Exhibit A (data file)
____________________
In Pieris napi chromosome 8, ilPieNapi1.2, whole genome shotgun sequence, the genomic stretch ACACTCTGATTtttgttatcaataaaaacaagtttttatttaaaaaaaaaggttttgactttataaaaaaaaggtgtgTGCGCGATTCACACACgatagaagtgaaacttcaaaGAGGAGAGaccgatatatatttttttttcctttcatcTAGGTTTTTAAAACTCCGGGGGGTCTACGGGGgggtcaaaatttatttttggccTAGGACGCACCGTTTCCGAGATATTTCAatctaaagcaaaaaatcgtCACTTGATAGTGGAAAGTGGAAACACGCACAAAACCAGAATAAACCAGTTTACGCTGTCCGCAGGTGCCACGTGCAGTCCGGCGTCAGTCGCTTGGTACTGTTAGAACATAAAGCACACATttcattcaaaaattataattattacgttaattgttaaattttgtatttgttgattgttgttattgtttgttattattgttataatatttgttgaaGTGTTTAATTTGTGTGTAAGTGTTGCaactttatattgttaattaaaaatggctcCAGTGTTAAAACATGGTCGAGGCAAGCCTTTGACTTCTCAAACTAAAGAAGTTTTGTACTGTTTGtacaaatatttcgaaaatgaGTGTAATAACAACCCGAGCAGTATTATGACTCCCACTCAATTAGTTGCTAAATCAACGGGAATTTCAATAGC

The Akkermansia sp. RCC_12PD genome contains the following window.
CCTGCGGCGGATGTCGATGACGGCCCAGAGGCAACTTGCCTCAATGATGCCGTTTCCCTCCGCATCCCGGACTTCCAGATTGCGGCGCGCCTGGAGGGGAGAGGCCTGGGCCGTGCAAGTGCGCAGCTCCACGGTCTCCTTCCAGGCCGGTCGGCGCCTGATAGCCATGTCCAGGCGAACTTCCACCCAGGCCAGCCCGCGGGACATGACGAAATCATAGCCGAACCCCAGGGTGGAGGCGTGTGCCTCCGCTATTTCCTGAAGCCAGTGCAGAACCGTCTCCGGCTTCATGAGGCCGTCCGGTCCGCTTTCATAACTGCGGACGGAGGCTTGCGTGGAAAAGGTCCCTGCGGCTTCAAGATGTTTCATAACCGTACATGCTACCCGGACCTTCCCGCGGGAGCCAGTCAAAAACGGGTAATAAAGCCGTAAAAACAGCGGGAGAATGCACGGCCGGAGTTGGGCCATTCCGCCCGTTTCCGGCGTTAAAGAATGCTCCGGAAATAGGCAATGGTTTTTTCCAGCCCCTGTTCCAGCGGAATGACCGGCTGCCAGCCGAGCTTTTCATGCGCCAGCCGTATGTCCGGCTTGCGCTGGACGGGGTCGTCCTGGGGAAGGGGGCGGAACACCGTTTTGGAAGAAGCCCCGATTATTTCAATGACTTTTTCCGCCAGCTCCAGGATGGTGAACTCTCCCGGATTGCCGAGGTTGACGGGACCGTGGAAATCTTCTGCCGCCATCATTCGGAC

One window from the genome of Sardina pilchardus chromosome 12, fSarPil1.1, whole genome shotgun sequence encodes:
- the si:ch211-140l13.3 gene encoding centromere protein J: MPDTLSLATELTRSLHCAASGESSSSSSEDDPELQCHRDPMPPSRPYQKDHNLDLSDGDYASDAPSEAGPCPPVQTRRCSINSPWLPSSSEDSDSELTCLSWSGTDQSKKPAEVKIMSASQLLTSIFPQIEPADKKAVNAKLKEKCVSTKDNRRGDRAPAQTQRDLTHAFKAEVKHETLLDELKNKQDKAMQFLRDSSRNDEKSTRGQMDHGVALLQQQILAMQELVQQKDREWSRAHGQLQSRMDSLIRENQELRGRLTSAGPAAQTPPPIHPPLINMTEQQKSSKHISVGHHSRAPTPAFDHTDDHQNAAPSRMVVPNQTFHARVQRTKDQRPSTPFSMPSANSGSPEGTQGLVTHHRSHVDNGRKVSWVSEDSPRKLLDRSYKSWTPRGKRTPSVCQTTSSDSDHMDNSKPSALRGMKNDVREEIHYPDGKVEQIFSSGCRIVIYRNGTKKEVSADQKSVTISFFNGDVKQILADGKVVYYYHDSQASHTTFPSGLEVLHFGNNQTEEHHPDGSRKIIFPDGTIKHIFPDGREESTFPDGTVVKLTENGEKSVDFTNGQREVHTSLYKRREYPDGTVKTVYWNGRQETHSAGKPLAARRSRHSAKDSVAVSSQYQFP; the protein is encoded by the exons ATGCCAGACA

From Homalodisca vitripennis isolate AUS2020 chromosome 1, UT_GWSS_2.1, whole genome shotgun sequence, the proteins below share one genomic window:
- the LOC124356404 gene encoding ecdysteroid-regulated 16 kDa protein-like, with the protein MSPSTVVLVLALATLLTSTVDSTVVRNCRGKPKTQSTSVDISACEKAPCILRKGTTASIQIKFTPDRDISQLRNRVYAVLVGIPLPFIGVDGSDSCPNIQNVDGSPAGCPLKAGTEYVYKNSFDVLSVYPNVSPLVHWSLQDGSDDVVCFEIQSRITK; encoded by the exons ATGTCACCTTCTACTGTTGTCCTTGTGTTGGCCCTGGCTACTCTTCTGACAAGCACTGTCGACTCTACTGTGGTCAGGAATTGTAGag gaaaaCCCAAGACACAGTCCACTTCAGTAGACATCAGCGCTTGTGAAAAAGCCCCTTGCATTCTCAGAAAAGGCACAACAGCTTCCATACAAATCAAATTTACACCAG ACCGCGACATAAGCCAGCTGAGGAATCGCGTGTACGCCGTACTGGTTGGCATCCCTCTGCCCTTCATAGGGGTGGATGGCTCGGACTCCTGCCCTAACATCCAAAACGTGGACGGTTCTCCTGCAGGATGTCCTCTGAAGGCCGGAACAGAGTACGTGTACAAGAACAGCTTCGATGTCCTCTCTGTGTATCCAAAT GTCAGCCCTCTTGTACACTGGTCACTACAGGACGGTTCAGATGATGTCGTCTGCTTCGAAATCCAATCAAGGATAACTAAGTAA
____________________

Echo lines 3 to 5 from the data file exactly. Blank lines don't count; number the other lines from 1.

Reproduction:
CCTGCGGCGGATGTCGATGACGGCCCAGAGGCAACTTGCCTCAATGATGCCGTTTCCCTCCGCATCCCGGACTTCCAGATTGCGGCGCGCCTGGAGGGGAGAGGCCTGGGCCGTGCAAGTGCGCAGCTCCACGGTCTCCTTCCAGGCCGGTCGGCGCCTGATAGCCATGTCCAGGCGAACTTCCACCCAGGCCAGCCCGCGGGACATGACGAAATCATAGCCGAACCCCAGGGTGGAGGCGTGTGCCTCCGCTATTTCCTGAAGCCAGTGCAGAACCGTCTCCGGCTTCATGAGGCCGTCCGGTCCGCTTTCATAACTGCGGACGGAGGCTTGCGTGGAAAAGGTCCCTGCGGCTTCAAGATGTTTCATAACCGTACATGCTACCCGGACCTTCCCGCGGGAGCCAGTCAAAAACGGGTAATAAAGCCGTAAAAACAGCGGGAGAATGCACGGCCGGAGTTGGGCCATTCCGCCCGTTTCCGGCGTTAAAGAATGCTCCGGAAATAGGCAATGGTTTTTTCCAGCCCCTGTTCCAGCGGAATGACCGGCTGCCAGCCGAGCTTTTCATGCGCCAGCCGTATGTCCGGCTTGCGCTGGACGGGGTCGTCCTGGGGAAGGGGGCGGAACACCGTTTTGGAAGAAGCCCCGATTATTTCAATGACTTTTTCCGCCAGCTCCAGGATGGTGAACTCTCCCGGATTGCCGAGGTTGACGGGACCGTGGAAATCTTCTGCCGCCATCATTCGGAC

One window from the genome of Sardina pilchardus chromosome 12, fSarPil1.1, whole genome shotgun sequence encodes:
- the si:ch211-140l13.3 gene encoding centromere protein J: MPDTLSLATELTRSLHCAASGESSSSSSEDDPELQCHRDPMPPSRPYQKDHNLDLSDGDYASDAPSEAGPCPPVQTRRCSINSPWLPSSSEDSDSELTCLSWSGTDQSKKPAEVKIMSASQLLTSIFPQIEPADKKAVNAKLKEKCVSTKDNRRGDRAPAQTQRDLTHAFKAEVKHETLLDELKNKQDKAMQFLRDSSRNDEKSTRGQMDHGVALLQQQILAMQELVQQKDREWSRAHGQLQSRMDSLIRENQELRGRLTSAGPAAQTPPPIHPPLINMTEQQKSSKHISVGHHSRAPTPAFDHTDDHQNAAPSRMVVPNQTFHARVQRTKDQRPSTPFSMPSANSGSPEGTQGLVTHHRSHVDNGRKVSWVSEDSPRKLLDRSYKSWTPRGKRTPSVCQTTSSDSDHMDNSKPSALRGMKNDVREEIHYPDGKVEQIFSSGCRIVIYRNGTKKEVSADQKSVTISFFNGDVKQILADGKVVYYYHDSQASHTTFPSGLEVLHFGNNQTEEHHPDGSRKIIFPDGTIKHIFPDGREESTFPDGTVVKLTENGEKSVDFTNGQREVHTSLYKRREYPDGTVKTVYWNGRQETHSAGKPLAARRSRHSAKDSVAVSSQYQFP; the protein is encoded by the exons ATGCCAGACA